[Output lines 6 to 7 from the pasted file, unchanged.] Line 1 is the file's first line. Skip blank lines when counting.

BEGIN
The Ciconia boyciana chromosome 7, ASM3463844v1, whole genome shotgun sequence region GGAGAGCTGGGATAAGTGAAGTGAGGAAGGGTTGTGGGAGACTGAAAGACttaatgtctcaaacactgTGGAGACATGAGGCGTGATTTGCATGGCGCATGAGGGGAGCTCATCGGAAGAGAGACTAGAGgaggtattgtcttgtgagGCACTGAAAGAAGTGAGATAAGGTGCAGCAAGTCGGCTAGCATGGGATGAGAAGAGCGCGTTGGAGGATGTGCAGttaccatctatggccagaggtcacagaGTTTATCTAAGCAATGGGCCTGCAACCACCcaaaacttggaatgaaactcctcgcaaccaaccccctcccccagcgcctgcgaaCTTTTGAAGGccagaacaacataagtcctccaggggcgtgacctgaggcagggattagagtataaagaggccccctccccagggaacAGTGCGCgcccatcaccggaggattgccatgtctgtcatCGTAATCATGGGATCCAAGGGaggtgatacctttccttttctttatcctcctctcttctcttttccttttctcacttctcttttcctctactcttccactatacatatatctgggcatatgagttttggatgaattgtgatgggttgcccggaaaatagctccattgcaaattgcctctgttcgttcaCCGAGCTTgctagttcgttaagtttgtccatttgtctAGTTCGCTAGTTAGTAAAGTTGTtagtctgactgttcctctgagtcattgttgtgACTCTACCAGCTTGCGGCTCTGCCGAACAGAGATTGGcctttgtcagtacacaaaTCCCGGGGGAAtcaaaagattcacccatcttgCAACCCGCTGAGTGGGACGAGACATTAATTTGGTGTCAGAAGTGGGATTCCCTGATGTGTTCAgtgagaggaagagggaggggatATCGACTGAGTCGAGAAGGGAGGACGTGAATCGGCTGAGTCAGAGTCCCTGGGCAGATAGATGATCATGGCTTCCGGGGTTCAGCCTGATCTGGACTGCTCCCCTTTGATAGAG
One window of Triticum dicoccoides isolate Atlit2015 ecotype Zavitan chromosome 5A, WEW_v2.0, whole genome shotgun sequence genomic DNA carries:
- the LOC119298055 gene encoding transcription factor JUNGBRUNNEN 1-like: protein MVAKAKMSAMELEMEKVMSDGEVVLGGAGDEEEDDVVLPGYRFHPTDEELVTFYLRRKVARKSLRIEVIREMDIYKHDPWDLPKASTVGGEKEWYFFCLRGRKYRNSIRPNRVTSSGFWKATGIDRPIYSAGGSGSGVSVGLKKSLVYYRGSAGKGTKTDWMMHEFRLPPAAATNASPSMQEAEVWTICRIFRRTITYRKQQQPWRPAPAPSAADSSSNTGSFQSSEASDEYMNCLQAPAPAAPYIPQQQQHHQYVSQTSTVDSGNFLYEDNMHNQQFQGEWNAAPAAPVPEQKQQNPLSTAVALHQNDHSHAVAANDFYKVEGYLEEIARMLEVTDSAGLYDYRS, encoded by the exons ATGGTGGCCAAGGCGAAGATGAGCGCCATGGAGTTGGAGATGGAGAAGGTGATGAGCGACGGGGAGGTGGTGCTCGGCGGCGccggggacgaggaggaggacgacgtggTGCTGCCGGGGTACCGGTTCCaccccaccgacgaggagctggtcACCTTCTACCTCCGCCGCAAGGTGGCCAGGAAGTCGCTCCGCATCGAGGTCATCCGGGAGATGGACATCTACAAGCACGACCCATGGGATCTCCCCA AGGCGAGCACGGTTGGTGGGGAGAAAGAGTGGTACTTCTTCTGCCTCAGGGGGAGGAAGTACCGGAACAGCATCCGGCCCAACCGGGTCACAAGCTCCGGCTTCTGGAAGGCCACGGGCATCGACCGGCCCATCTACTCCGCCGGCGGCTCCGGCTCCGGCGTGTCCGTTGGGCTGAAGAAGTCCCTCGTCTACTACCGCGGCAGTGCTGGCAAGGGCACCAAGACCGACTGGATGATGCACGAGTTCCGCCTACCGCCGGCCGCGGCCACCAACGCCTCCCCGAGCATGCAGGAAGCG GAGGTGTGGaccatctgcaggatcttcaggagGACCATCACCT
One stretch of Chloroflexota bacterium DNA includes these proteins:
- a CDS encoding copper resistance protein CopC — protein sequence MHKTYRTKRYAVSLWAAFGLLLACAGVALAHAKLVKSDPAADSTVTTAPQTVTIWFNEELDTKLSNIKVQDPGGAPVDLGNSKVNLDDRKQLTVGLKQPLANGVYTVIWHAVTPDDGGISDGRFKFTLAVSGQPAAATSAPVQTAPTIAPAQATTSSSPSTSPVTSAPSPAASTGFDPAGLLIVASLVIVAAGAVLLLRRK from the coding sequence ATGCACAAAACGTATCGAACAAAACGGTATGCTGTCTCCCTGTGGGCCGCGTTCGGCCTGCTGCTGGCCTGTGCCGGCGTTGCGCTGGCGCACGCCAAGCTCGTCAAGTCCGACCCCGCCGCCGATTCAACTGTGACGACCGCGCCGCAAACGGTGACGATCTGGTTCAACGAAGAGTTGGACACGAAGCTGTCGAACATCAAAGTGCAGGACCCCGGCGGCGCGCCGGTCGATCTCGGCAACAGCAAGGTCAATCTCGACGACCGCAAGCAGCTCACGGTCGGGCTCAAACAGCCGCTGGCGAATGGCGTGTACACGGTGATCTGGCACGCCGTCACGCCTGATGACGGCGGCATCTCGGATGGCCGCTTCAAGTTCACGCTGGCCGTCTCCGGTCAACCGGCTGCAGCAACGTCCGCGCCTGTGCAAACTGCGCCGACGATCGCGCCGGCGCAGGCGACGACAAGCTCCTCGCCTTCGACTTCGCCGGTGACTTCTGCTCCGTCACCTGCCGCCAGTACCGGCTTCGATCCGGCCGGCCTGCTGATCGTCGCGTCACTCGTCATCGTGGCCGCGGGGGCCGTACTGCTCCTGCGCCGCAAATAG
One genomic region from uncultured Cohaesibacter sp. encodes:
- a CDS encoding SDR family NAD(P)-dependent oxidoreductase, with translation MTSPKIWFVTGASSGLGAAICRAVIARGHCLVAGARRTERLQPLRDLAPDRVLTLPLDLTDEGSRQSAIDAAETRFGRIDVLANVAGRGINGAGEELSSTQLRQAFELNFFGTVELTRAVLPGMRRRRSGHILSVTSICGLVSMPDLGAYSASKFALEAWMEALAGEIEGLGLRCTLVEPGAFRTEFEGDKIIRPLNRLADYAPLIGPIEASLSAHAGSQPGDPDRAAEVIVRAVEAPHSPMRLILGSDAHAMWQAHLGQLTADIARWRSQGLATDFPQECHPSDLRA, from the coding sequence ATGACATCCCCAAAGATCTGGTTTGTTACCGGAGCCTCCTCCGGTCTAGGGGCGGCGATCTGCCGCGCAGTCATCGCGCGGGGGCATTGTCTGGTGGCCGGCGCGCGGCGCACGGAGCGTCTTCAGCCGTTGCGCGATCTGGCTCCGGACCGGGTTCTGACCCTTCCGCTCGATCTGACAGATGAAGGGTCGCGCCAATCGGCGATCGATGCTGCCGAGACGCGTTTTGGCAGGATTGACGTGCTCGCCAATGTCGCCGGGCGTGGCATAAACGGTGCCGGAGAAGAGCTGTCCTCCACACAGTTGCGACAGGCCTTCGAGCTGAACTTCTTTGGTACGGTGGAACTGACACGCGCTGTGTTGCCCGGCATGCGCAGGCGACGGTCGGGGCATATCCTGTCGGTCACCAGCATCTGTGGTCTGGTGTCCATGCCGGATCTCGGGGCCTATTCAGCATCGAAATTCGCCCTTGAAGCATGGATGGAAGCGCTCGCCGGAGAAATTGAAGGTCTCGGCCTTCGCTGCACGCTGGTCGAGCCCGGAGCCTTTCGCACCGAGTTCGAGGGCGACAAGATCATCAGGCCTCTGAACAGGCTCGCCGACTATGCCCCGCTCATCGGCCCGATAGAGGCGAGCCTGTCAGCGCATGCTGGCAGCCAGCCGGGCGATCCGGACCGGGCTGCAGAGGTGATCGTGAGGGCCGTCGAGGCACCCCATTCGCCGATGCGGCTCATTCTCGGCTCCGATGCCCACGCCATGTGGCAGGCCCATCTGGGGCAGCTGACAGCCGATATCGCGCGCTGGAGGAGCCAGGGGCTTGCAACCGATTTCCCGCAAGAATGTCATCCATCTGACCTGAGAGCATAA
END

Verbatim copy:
One genomic region from uncultured Cohaesibacter sp. encodes:
- a CDS encoding SDR family NAD(P)-dependent oxidoreductase, with translation MTSPKIWFVTGASSGLGAAICRAVIARGHCLVAGARRTERLQPLRDLAPDRVLTLPLDLTDEGSRQSAIDAAETRFGRIDVLANVAGRGINGAGEELSSTQLRQAFELNFFGTVELTRAVLPGMRRRRSGHILSVTSICGLVSMPDLGAYSASKFALEAWMEALAGEIEGLGLRCTLVEPGAFRTEFEGDKIIRPLNRLADYAPLIGPIEASLSAHAGSQPGDPDRAAEVIVRAVEAPHSPMRLILGSDAHAMWQAHLGQLTADIARWRSQGLATDFPQECHPSDLRA, from the coding sequence ATGACATCCCCAAAGATCTGGTTTGTTACCGGAGCCTCCTCCGGTCTAGGGGCGGCGATCTGCCGCGCAGTCATCGCGCGGGGGCATTGTCTGGTGGCCGGCGCGCGGCGCACGGAGCGTCTTCAGCCGTTGCGCGATCTGGCTCCGGACCGGGTTCTGACCCTTCCGCTCGATCTGACAGATGAAGGGTCGCGCCAATCGGCGATCGATGCTGCCGAGACGCGTTTTGGCAGGATTGACGTGCTCGCCAATGTCGCCGGGCGTGGCATAAACGGTGCCGGAGAAGAGCTGTCCTCCACACAGTTGCGACAGGCCTTCGAGCTGAACTTCTTTGGTACGGTGGAACTGACACGCGCTGTGTTGCCCGGCATGCGCAGGCGACGGTCGGGGCATATCCTGTCGGTCACCAGCATCTGTGGTCTGGTGTCCATGCCGGATCTCGGGGCCTATTCAGCATCGAAATTCGCCCTTGAAGCATGGATGGAAGCGCTCGCCGGAGAAATTGAAGGTCTCGGCCTTCGCTGCACGCTGGTCGAGCCCGGAGCCTTTCGCACCGAGTTCGAGGGCGACAAGATCATCAGGCCTCTGAACAGGCTCGCCGACTATGCCCCGCTCATCGGCCCGATAGAGGCGAGCCTGTCAGCGCATGCTGGCAGCCAGCCGGGCGATCCGGACCGGGCTGCAGAGGTGATCGTGAGGGCCGTCGAGGCACCCCATTCGCCGATGCGGCTCATTCTCGGCTCCGATGCCCACGCCATGTGGCAGGCCCATCTGGGGCAGCTGACAGCCGATATCGCGCGCTGGAGGAGCCAGGGGCTTGCAACCGATTTCCCGCAAGAATGTCATCCATCTGACCTGAGAGCATAA